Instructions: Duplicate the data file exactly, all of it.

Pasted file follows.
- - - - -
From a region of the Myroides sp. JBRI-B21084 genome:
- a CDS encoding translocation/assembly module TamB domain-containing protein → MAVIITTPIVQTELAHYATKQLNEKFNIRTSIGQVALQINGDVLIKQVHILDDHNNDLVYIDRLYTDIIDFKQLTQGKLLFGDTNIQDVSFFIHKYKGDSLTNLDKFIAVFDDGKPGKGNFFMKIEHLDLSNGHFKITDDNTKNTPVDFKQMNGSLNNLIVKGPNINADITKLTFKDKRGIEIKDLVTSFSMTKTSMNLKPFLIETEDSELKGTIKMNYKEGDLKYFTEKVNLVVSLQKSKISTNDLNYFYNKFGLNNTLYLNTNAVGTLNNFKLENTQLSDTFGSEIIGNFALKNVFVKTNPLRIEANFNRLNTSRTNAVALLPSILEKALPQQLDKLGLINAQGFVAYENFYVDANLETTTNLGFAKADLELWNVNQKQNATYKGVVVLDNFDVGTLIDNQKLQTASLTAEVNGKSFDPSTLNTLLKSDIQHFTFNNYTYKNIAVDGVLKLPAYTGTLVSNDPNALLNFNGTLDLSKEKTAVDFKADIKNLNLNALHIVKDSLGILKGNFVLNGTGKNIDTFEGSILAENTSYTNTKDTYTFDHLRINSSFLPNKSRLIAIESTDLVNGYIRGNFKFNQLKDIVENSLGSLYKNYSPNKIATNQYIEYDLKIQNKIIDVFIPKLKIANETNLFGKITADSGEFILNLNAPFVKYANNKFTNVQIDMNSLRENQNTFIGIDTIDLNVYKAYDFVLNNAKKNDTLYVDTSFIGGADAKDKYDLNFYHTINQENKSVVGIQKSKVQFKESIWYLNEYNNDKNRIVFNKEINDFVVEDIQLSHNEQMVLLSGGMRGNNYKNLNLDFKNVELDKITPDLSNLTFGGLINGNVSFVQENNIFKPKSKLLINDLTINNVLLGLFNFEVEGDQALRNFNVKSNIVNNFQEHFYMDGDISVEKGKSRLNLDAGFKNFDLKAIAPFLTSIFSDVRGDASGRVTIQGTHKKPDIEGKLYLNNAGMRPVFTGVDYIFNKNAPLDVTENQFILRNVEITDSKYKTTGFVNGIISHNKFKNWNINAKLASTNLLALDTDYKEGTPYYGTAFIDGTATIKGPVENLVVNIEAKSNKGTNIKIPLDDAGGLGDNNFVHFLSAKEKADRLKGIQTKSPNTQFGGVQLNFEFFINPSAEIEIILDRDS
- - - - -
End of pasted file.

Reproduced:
From a region of the Myroides sp. JBRI-B21084 genome:
- a CDS encoding translocation/assembly module TamB domain-containing protein → MAVIITTPIVQTELAHYATKQLNEKFNIRTSIGQVALQINGDVLIKQVHILDDHNNDLVYIDRLYTDIIDFKQLTQGKLLFGDTNIQDVSFFIHKYKGDSLTNLDKFIAVFDDGKPGKGNFFMKIEHLDLSNGHFKITDDNTKNTPVDFKQMNGSLNNLIVKGPNINADITKLTFKDKRGIEIKDLVTSFSMTKTSMNLKPFLIETEDSELKGTIKMNYKEGDLKYFTEKVNLVVSLQKSKISTNDLNYFYNKFGLNNTLYLNTNAVGTLNNFKLENTQLSDTFGSEIIGNFALKNVFVKTNPLRIEANFNRLNTSRTNAVALLPSILEKALPQQLDKLGLINAQGFVAYENFYVDANLETTTNLGFAKADLELWNVNQKQNATYKGVVVLDNFDVGTLIDNQKLQTASLTAEVNGKSFDPSTLNTLLKSDIQHFTFNNYTYKNIAVDGVLKLPAYTGTLVSNDPNALLNFNGTLDLSKEKTAVDFKADIKNLNLNALHIVKDSLGILKGNFVLNGTGKNIDTFEGSILAENTSYTNTKDTYTFDHLRINSSFLPNKSRLIAIESTDLVNGYIRGNFKFNQLKDIVENSLGSLYKNYSPNKIATNQYIEYDLKIQNKIIDVFIPKLKIANETNLFGKITADSGEFILNLNAPFVKYANNKFTNVQIDMNSLRENQNTFIGIDTIDLNVYKAYDFVLNNAKKNDTLYVDTSFIGGADAKDKYDLNFYHTINQENKSVVGIQKSKVQFKESIWYLNEYNNDKNRIVFNKEINDFVVEDIQLSHNEQMVLLSGGMRGNNYKNLNLDFKNVELDKITPDLSNLTFGGLINGNVSFVQENNIFKPKSKLLINDLTINNVLLGLFNFEVEGDQALRNFNVKSNIVNNFQEHFYMDGDISVEKGKSRLNLDAGFKNFDLKAIAPFLTSIFSDVRGDASGRVTIQGTHKKPDIEGKLYLNNAGMRPVFTGVDYIFNKNAPLDVTENQFILRNVEITDSKYKTTGFVNGIISHNKFKNWNINAKLASTNLLALDTDYKEGTPYYGTAFIDGTATIKGPVENLVVNIEAKSNKGTNIKIPLDDAGGLGDNNFVHFLSAKEKADRLKGIQTKSPNTQFGGVQLNFEFFINPSAEIEIILDRDS